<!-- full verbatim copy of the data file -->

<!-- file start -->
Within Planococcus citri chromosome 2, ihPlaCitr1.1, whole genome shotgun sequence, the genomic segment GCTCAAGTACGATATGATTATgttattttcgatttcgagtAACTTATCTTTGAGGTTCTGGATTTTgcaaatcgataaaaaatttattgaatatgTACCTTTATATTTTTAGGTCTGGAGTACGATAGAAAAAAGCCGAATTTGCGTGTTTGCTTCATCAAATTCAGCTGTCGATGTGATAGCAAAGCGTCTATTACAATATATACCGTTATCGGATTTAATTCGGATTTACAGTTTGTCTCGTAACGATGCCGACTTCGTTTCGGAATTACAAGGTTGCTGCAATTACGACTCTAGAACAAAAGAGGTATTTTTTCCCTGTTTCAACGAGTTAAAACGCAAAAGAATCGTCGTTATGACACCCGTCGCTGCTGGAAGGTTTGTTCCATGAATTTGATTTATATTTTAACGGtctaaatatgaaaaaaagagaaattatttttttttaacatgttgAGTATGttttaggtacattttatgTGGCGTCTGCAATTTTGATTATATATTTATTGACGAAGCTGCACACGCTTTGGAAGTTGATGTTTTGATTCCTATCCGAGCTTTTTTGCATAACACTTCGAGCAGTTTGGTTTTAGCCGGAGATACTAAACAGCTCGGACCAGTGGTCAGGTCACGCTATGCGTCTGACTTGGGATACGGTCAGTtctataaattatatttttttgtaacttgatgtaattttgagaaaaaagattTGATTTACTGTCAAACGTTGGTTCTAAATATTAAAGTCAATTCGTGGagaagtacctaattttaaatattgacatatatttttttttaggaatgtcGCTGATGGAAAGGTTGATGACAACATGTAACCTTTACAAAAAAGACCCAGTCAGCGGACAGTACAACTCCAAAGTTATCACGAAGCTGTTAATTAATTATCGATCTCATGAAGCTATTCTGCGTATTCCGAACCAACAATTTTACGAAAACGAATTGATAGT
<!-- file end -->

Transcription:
Within Planococcus citri chromosome 2, ihPlaCitr1.1, whole genome shotgun sequence, the genomic segment GCTCAAGTACGATATGATTATgttattttcgatttcgagtAACTTATCTTTGAGGTTCTGGATTTTgcaaatcgataaaaaatttattgaatatgTACCTTTATATTTTTAGGTCTGGAGTACGATAGAAAAAAGCCGAATTTGCGTGTTTGCTTCATCAAATTCAGCTGTCGATGTGATAGCAAAGCGTCTATTACAATATATACCGTTATCGGATTTAATTCGGATTTACAGTTTGTCTCGTAACGATGCCGACTTCGTTTCGGAATTACAAGGTTGCTGCAATTACGACTCTAGAACAAAAGAGGTATTTTTTCCCTGTTTCAACGAGTTAAAACGCAAAAGAATCGTCGTTATGACACCCGTCGCTGCTGGAAGGTTTGTTCCATGAATTTGATTTATATTTTAACGGtctaaatatgaaaaaaagagaaattatttttttttaacatgttgAGTATGttttaggtacattttatgTGGCGTCTGCAATTTTGATTATATATTTATTGACGAAGCTGCACACGCTTTGGAAGTTGATGTTTTGATTCCTATCCGAGCTTTTTTGCATAACACTTCGAGCAGTTTGGTTTTAGCCGGAGATACTAAACAGCTCGGACCAGTGGTCAGGTCACGCTATGCGTCTGACTTGGGATACGGTCAGTtctataaattatatttttttgtaacttgatgtaattttgagaaaaaagattTGATTTACTGTCAAACGTTGGTTCTAAATATTAAAGTCAATTCGTGGagaagtacctaattttaaatattgacatatatttttttttaggaatgtcGCTGATGGAAAGGTTGATGACAACATGTAACCTTTACAAAAAAGACCCAGTCAGCGGACAGTACAACTCCAAAGTTATCACGAAGCTGTTAATTAATTATCGATCTCATGAAGCTATTCTGCGTATTCCGAACCAACAATTTTACGAAAACGAATTGATAGT